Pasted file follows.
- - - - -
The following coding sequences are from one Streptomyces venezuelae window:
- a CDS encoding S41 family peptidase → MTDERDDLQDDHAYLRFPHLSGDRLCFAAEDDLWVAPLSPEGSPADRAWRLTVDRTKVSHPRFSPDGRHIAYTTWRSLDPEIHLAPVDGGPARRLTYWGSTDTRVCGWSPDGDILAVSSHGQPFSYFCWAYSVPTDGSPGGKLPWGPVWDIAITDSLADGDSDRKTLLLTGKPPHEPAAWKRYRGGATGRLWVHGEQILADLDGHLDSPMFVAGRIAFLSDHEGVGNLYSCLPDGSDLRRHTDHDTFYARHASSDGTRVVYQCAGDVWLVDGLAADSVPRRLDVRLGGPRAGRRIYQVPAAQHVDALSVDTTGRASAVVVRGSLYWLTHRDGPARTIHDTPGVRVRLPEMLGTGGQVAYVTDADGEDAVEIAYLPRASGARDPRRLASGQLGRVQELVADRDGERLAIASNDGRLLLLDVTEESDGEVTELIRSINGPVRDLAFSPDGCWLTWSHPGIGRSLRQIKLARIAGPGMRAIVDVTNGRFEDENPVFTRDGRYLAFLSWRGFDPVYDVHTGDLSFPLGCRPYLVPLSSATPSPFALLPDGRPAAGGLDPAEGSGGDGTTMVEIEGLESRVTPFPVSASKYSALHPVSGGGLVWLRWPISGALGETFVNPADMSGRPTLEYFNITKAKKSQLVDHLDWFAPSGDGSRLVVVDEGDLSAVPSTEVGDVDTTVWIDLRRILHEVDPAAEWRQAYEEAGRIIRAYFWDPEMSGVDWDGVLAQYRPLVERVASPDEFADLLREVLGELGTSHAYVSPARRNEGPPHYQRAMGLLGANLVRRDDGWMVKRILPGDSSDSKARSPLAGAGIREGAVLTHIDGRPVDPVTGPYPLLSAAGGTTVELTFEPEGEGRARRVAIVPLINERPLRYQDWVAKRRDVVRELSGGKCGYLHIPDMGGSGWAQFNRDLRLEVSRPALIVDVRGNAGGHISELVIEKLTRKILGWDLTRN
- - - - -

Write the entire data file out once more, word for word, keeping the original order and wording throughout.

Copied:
The following coding sequences are from one Streptomyces venezuelae window:
- a CDS encoding S41 family peptidase → MTDERDDLQDDHAYLRFPHLSGDRLCFAAEDDLWVAPLSPEGSPADRAWRLTVDRTKVSHPRFSPDGRHIAYTTWRSLDPEIHLAPVDGGPARRLTYWGSTDTRVCGWSPDGDILAVSSHGQPFSYFCWAYSVPTDGSPGGKLPWGPVWDIAITDSLADGDSDRKTLLLTGKPPHEPAAWKRYRGGATGRLWVHGEQILADLDGHLDSPMFVAGRIAFLSDHEGVGNLYSCLPDGSDLRRHTDHDTFYARHASSDGTRVVYQCAGDVWLVDGLAADSVPRRLDVRLGGPRAGRRIYQVPAAQHVDALSVDTTGRASAVVVRGSLYWLTHRDGPARTIHDTPGVRVRLPEMLGTGGQVAYVTDADGEDAVEIAYLPRASGARDPRRLASGQLGRVQELVADRDGERLAIASNDGRLLLLDVTEESDGEVTELIRSINGPVRDLAFSPDGCWLTWSHPGIGRSLRQIKLARIAGPGMRAIVDVTNGRFEDENPVFTRDGRYLAFLSWRGFDPVYDVHTGDLSFPLGCRPYLVPLSSATPSPFALLPDGRPAAGGLDPAEGSGGDGTTMVEIEGLESRVTPFPVSASKYSALHPVSGGGLVWLRWPISGALGETFVNPADMSGRPTLEYFNITKAKKSQLVDHLDWFAPSGDGSRLVVVDEGDLSAVPSTEVGDVDTTVWIDLRRILHEVDPAAEWRQAYEEAGRIIRAYFWDPEMSGVDWDGVLAQYRPLVERVASPDEFADLLREVLGELGTSHAYVSPARRNEGPPHYQRAMGLLGANLVRRDDGWMVKRILPGDSSDSKARSPLAGAGIREGAVLTHIDGRPVDPVTGPYPLLSAAGGTTVELTFEPEGEGRARRVAIVPLINERPLRYQDWVAKRRDVVRELSGGKCGYLHIPDMGGSGWAQFNRDLRLEVSRPALIVDVRGNAGGHISELVIEKLTRKILGWDLTRN